This summer, our CWH intern, Jackson Caudle of Occidental College, researched the costs and benefits of living and artificial turf on athletic fields. Having played football throughout his life, this subject hit close to home. It’s also a timely topic for CWH as we work with the Metropolitan Water District of Southern California (MWD) to connect schools and school districts with water-saving incentives, which includes a turf replacement rebate. In this week’s #SummerScienceFriday, we compare the benefits of natural turf over synthetic turf.
Construction of Athletic Fields
For those not too familiar, synthetic turf is a plastic replacement for grass, created using three layers of material. A top and bottom layer made of plastic mimic the feel of grass and hold in the middle layer, which is typically filled with recycled pieces of tires, other plastics, or sand. In order for the synthetic turf to be laid down, construction takes place over a period of several days, where workers build a concrete border around the area where the turf will be laid and drainage areas are installed underneath. This extra construction can be expensive, but because turf fields do not drain water like natural turf, it is necessary (1).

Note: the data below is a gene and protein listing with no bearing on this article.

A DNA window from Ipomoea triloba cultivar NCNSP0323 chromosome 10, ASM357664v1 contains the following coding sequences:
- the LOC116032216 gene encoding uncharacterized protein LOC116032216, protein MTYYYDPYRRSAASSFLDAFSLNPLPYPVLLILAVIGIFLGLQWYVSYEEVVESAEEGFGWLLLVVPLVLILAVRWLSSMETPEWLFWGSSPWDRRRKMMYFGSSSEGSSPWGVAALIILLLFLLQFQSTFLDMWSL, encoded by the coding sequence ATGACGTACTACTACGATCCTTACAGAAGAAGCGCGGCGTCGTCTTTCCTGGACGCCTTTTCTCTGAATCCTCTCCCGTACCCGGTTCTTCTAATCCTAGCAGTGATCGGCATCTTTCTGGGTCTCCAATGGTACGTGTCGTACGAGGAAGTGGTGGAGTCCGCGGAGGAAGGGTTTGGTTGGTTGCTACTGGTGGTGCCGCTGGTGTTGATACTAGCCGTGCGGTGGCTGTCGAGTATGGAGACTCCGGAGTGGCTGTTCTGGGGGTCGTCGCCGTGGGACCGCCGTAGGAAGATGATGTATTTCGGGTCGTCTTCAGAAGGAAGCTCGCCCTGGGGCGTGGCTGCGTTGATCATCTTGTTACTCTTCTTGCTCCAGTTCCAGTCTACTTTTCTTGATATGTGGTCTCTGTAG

In comparison, natural turf is easier and cheaper to install. The process starts by rototilling the ground wh